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Re: [File API: FileSystem] Path restrictions and case-sensitivity

From: Glenn Maynard <glenn@zewt.org>
Date: Wed, 11 May 2011 21:18:47 -0400
Message-ID: <BANLkTinf5DAs8nD1Ap8sGYV2iyRtL_GPjQ@mail.gmail.com>
To: Eric U <ericu@google.com>
Cc: Jonas Sicking <jonas@sicking.cc>, timeless <timeless@gmail.com>, Web Applications Working Group WG <public-webapps@w3.org>, Charles Pritchard <chuck@jumis.com>, Kinuko Yasuda <kinuko@google.com>
On Wed, May 11, 2011 at 8:13 PM, Eric U <ericu@google.com> wrote:

> So it's not locale-sensitive unless it is, but nobody does that
> anyway, so don't worry about it?  I'm a bit uneasy about that in
> general, but Windows not supporting it is a good point.

It's not locale-sensitive at all, unless the one special case, Turkish, is
enabled explicitly.  I think the norm is to ignore Turkish entirely for
purposes of case folding.  (I wasn't even able to find a way to do a
Turkish-enabled case folding with libicu, though the header constant
"U_FOLD_CASE_EXCLUDE_SPECIAL_I" suggests it's in there somewhere.)

Anyone know about Mac or Linux systems?

Native Linux filesystems are case-sensitive, so I'm not sure there's
anything to compare against there.  (glibc itself doesn't have direct
support for case folding, as far as I know; you use a libraries like libicu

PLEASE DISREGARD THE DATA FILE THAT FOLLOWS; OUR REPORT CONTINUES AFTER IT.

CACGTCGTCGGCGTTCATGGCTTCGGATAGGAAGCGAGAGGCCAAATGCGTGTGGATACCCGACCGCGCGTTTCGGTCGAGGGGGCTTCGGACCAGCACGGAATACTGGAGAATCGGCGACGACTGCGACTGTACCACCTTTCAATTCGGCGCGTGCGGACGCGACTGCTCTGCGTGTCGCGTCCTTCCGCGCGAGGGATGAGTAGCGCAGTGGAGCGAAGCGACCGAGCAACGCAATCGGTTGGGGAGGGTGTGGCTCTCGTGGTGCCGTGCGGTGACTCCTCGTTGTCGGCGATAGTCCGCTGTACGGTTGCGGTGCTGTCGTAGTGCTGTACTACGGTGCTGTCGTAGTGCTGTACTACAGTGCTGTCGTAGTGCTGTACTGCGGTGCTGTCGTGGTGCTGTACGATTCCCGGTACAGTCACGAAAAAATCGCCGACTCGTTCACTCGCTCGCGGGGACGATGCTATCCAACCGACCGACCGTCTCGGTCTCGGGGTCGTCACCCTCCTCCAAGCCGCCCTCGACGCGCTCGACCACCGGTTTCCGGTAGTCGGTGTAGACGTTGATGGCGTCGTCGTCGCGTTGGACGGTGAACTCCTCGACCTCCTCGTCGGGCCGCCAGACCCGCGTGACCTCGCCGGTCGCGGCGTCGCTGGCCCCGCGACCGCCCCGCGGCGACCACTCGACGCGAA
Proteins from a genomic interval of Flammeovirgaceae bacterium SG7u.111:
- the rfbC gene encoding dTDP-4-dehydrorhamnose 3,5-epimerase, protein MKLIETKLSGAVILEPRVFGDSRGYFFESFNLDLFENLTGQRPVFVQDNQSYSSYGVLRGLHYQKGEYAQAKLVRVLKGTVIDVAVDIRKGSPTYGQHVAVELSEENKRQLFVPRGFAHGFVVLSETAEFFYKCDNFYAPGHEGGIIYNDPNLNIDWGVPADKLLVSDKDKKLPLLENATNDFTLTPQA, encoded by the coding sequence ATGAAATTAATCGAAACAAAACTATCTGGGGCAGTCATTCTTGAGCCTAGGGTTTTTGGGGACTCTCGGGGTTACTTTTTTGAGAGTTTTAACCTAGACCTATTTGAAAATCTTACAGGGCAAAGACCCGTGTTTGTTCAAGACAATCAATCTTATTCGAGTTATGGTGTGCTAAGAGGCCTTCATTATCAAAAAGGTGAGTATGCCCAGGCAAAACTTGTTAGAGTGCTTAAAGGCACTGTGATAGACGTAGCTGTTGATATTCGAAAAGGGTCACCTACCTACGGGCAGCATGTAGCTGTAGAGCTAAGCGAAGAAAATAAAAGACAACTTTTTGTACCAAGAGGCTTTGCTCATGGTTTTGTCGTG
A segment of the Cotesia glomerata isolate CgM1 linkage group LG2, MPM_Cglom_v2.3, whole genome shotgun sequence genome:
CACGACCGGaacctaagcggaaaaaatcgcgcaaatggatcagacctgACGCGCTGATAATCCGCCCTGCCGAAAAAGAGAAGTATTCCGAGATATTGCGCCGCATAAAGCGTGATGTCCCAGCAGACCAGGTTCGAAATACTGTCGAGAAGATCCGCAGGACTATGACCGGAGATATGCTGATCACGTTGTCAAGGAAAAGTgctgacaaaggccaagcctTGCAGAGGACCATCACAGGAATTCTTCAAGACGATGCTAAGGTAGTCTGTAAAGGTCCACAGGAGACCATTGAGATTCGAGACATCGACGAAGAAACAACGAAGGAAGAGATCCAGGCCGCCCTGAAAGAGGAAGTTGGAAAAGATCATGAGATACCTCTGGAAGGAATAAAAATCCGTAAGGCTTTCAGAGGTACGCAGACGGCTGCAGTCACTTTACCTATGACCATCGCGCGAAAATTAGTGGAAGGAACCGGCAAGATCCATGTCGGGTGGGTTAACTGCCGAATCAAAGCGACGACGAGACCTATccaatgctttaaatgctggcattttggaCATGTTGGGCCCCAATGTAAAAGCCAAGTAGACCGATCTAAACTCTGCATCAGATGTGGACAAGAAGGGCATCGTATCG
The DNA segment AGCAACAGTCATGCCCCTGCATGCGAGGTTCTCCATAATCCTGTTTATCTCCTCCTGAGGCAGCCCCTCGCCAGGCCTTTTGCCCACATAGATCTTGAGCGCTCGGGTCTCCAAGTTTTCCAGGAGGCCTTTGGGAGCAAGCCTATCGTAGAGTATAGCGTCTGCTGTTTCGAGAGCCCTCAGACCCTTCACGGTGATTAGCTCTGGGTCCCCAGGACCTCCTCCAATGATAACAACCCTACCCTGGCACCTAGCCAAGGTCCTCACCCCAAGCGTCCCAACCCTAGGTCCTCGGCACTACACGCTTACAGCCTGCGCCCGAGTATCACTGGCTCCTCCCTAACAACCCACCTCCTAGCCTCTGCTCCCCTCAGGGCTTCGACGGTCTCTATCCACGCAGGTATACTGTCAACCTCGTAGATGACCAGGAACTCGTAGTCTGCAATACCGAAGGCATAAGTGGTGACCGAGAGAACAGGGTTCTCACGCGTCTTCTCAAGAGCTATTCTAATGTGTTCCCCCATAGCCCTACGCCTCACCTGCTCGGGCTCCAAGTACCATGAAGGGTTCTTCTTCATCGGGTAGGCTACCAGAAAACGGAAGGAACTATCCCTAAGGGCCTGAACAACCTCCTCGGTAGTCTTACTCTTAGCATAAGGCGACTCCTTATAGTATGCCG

for that sort of thing, and libicu does consider "i" == "I" when case
folding, including in Turkish locales.)

> I'm not liking the backslash exception.  It's the only thing that prevents
> > this API from being a complete superset, as far as I can see, of all
> > production filesystems.  Can we drop that rule?  It might be a little
> > surprising to developers who have only worked in Windows, but they'll be
> > surprised anyway, and it shouldn't lead to latent bugs.
> It can't be a complete superset of all filesystems in that it doesn't
> allow forward slash in filenames either.
> However, I see your point.  You could certainly have a filename with a
> backslash in it on a Linux/ext2 system.  Does anyone else have an
> opinion on whether it's worth the confusion potential?

Of all production end-user filesystems--on any systems where they're
allowed, users are going to be used to this being incompatible with the rest
of the world already.

I guess there's one other case where it's not necessarily a superset:
filenames containing invalid byte sequences which can't be represented in
UTF-16.  I do end up with these from time to time, eg. when extracting a ZIP
containing non-UTF-8 filenames.  I think I'm not very worried about this (at
least for the sandbox case)--this is an error recovery case, where
backslashes in filenames are legitimate, if uncommon.

Glenn Maynard
Received on Thursday, 12 May 2011 01:19:14 UTC

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